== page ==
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Postman's dispute over package 'too big for bike' settled


Safety concerns were met

Safety concerns were met

Safety concerns were met

A postman fell out with his bosses over his refusal to take a packet measuring just over 40cm in length on his delivery round, believing it was too big for his bike.

The dispute between Robert Brennan and his bosses has now resulted in two State agencies holding three days of hearings over the disputed packet, and the decision by An Post to issue Mr Brennan with a written warning over his refusal to deliver it.


Earlier this year, after one day of evidence, the Workplace Relations Commission (WRC) hearing threw out Mr Brennan's claim for being penalised by An Post under safety, work and welfare legislation.

Mr Brennan appealed that ruling to the Labour Court and the court has now upheld the WRC's earlier ruling after hearing a further two days of evidence.

The flashpoint between Mr Brennan and his employers emerged on July 20 last year over his refusal to take the 406mm packet on the back of his bike.

He refused to deliver the packet, saying it "could not be safely delivered on his bicycle without infringing An Post's safety and health rules".

Mr Brennan said that the parcel was long and narrow and he was unable to load it on his bicycle without it sticking out.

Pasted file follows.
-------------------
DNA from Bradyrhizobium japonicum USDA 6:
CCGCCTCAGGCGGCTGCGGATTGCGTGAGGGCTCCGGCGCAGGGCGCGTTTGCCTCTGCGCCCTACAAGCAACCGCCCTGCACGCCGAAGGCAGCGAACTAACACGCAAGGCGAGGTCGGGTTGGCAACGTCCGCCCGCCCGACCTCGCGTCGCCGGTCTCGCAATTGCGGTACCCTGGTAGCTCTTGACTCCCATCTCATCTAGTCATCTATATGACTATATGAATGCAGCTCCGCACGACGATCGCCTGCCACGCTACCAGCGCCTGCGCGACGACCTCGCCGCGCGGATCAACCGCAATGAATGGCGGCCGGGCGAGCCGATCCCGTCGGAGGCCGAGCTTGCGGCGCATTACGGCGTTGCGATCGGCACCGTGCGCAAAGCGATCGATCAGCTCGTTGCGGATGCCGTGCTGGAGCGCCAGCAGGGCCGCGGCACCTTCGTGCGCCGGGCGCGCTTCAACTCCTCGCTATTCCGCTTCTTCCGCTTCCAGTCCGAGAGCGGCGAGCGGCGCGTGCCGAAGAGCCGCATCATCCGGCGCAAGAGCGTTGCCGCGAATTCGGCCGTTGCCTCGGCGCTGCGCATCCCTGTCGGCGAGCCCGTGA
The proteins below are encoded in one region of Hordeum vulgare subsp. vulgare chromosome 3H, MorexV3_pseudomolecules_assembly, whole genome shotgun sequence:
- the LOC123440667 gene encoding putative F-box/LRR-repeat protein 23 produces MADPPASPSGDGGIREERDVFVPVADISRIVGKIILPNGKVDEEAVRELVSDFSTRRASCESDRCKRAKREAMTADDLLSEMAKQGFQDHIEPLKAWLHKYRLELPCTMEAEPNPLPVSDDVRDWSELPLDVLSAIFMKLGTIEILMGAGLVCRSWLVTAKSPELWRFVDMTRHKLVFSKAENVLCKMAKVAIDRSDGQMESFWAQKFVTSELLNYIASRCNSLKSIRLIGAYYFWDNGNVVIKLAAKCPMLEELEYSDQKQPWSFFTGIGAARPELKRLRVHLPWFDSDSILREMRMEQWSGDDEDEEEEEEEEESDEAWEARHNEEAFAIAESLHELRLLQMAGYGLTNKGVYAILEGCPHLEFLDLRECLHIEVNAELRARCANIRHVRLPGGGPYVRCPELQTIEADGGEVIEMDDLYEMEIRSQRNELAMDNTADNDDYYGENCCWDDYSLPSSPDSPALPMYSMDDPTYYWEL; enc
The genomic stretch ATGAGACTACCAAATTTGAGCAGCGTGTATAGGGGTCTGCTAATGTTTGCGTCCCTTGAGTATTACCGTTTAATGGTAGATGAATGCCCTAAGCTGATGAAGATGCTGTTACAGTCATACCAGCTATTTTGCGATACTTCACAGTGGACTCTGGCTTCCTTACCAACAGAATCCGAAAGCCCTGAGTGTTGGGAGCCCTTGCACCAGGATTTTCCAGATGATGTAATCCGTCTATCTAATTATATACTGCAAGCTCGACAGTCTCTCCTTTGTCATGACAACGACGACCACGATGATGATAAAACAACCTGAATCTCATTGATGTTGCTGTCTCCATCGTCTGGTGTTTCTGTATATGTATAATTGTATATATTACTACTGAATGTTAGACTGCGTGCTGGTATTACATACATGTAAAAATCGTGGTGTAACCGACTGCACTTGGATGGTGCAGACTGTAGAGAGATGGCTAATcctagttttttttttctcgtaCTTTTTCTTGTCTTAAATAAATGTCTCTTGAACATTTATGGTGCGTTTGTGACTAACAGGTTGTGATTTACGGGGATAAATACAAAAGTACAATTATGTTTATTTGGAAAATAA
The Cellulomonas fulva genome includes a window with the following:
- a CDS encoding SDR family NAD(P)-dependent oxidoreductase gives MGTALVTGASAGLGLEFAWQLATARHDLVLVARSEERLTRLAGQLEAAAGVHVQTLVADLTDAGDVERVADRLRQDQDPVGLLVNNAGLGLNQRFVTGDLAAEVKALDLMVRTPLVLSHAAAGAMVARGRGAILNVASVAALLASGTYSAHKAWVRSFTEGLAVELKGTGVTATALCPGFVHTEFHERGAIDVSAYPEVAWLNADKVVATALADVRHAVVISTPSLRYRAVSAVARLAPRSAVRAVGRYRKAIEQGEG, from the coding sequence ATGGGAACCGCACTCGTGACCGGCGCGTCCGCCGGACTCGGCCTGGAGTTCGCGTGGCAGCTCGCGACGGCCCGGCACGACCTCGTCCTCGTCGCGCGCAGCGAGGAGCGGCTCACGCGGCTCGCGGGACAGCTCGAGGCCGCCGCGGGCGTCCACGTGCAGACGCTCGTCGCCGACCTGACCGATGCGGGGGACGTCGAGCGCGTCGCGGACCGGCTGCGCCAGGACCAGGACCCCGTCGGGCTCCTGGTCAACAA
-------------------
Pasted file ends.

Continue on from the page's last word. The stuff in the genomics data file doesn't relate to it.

An Post said that the item was comfortably within the maximum dimensions for a packet being 406mm in length.

An Post facilitated Mr Brennan by making arrangements to have the packet carried to a drop box 200 yards from the customer's home.

Mr Brennan would then have been able to carry the packet by hand by walking to the customer's home from the drop box.


In its findings, the Labour Court said that the offer by An Post to have Mr Brennan drop the packet by hand at the customer's home addressed any safety concerns Mr Brennan may have had.

The court found that Mr Brennan's refusal to deliver the packet "was an industrial relations matter masquerading as a health and safety issue".

"Whatever merit there was in the complainant's initial refusal to carry the packet on his bicycle, it evaporated when the respondent arranged to have it carried to and deposited in a drop box close to the customer's home. At that point any safety concerns had been addressed," the court stated.